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To fight COVID-19, Michigan needs everyone at the table to search for and discover solutions that work. That means all lawmakers, communities, families, and individuals will need to collaborate to develop the best solution to tackle this crisis.
That isn’t the strategy Michigan is pursuing right now. To combat COVID-19 more effectively, that has to change.
Partially at fault is Michigan’s 1945 Emergency Powers of the Governor Act. This law delegates overly broad power to the governor in case of an emergency. And it provides no check on that authority, meaning that even Michigan’s elected representatives can’t easily conduct oversight.
Under this law, Governor Gretchen Whitmer has issued more than 160 executive orders. The legislature hasn’t approved a single one.
Michigan needs reform
Michiganders have taken notice. Many want greater oversight of the laws that govern them. To that end, the Unlock Michigan ballot committee has begun leading an effort to repeal the 1945 law.
Unlock Michigan is now working to secure the 500,000 signatures it needs to bring the proposal before the legislature, which would then vote on the measure. If the measure receives the requisite signatures, lawmakers should pass it.
The legislature is the voice of Michigan residents through their elected representatives in government. As such, it speaks for the many interests of Michiganders: those in business, in health care, in education, and individuals across all communities.
All are affected by COVID-19. Each will have different needs in responding to this crisis. In mid-July, for example, hospitals at risk of running out of critical supplies to treat patients — such as masks and face shields put out a call to their local communities, asking them to donate spare equipment.
Those communities stepped up to the challenge. What’s more, business leaders began collaborating with automotive companies, automotive suppliers, plastics companies, local tailors and seamstresses to create new personal protective equipment.
Medical professionals, too, began experimenting with different ways to protect coronavirus patients and prevent the disease from spreading in their facilities. One such innovation worked by placing dry-erase boards outside of rooms in COVID-19 wards, communicating to other medical staff what patients needed, without risking additional infection.
Michigan communities adapted in countless ways to the pandemic. No governor, regardless of party, can encompass the totality of Michigan’s diverse needs, adaptations, and interests.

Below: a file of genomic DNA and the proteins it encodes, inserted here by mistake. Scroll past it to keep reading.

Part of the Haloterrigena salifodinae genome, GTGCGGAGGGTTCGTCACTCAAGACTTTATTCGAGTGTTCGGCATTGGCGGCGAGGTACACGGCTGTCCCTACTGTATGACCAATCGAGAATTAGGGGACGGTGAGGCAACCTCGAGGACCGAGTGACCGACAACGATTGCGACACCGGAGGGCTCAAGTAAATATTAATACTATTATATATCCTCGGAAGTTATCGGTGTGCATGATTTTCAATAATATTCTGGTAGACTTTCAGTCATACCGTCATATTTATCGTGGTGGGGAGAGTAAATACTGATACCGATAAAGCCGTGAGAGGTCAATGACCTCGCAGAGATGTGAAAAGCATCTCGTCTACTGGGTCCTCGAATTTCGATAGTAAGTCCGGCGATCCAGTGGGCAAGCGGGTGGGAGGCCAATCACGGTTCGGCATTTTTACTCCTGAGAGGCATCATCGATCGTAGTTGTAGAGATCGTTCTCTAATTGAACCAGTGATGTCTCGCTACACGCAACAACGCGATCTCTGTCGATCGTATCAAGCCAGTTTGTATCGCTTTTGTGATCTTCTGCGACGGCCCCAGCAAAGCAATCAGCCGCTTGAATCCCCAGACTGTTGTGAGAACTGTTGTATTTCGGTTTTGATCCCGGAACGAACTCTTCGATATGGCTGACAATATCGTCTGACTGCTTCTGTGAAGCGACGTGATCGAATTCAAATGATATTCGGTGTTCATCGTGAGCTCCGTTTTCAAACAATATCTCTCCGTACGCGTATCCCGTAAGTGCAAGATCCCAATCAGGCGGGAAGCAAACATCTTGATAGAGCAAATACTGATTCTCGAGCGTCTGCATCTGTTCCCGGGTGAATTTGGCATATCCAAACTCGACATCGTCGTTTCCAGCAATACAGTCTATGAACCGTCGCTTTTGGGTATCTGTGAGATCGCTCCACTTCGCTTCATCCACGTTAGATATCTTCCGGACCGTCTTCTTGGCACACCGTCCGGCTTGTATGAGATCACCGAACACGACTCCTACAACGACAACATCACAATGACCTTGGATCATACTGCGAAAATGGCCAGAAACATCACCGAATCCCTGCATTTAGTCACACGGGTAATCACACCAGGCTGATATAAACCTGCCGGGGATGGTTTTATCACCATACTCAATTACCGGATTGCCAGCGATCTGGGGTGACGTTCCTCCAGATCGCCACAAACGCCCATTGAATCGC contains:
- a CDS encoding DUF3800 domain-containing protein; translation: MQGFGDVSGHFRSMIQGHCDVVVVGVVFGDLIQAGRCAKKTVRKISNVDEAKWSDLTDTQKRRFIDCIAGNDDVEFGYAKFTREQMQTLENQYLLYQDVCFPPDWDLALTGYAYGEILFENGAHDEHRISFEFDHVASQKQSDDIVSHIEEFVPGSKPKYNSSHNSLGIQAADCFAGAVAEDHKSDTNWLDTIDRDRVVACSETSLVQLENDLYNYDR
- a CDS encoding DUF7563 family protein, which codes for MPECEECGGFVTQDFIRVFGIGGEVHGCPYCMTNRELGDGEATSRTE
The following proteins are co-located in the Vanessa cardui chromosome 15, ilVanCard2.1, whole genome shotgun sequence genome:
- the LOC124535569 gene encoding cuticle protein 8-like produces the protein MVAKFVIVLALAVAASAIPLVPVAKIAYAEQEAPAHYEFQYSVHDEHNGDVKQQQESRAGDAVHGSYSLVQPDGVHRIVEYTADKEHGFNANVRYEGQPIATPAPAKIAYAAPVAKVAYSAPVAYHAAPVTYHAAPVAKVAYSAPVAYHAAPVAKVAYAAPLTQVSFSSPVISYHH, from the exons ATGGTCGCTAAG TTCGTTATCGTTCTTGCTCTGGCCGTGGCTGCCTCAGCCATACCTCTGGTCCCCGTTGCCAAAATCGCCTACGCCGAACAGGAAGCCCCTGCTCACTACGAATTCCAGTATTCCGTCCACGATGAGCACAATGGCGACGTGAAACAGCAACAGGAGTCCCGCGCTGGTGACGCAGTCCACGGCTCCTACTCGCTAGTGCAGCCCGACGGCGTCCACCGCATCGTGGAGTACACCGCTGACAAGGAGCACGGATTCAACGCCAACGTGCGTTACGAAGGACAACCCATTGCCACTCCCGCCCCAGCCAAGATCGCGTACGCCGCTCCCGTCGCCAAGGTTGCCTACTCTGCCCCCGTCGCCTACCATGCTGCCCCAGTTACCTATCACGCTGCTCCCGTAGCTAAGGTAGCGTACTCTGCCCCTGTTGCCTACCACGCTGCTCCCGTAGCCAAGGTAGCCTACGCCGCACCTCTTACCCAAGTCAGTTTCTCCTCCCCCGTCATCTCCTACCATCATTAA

On that front, Michigan’s legislature is better equipped. It can bring together Michigan’s collaborative efforts to help us during the COVID-19 — and help us prepare for the next health crisis.
Proper emergency response
If Unlock Michigan’s ballot measure passes, there would still be room for the governor to play an important role in coronavirus response efforts. The nature of the virus is constantly changing — how it affects our economy, our health care system, our schools, businesses, and communities in general — and that might sometimes require swift action to adapt to new conditions.
That’s why the ballot measure would leave intact the 1976 Emergency Powers law, which allows the governor to issue emergency executive orders but requires the legislature to either approve or reject them after 28 days.
The 1976 law was the basis of the governor’s first shutdown order, and the legislature even allowed that order to be extended for an additional three weeks. But when that time expired, and the legislature refused to approve another extension, the governor declared the same order under the 1945 law, removing all legislative oversight over an action that affects millions of Michiganders.
Most pandemic-response can be effectively handled by the legislature. But the 1976 law provides an avenue for emergency executive orders to be issued with necessary checks and balances.
Lawmakers should pass the ballot measure
If Unlock Michigan’s ballot measures receives the requisite number of signatures by the end of September, lawmakers should pass it. To fight COVID-19, Michigan needs everyone involved in the decision-making process.
Leaving our most critical decisions to one person, no matter their party, simply won’t work for the majority of Michiganders. Restoring checks and balances today will help us combat the pandemic — and prepare Michigan to respond appropriately to future emergencies.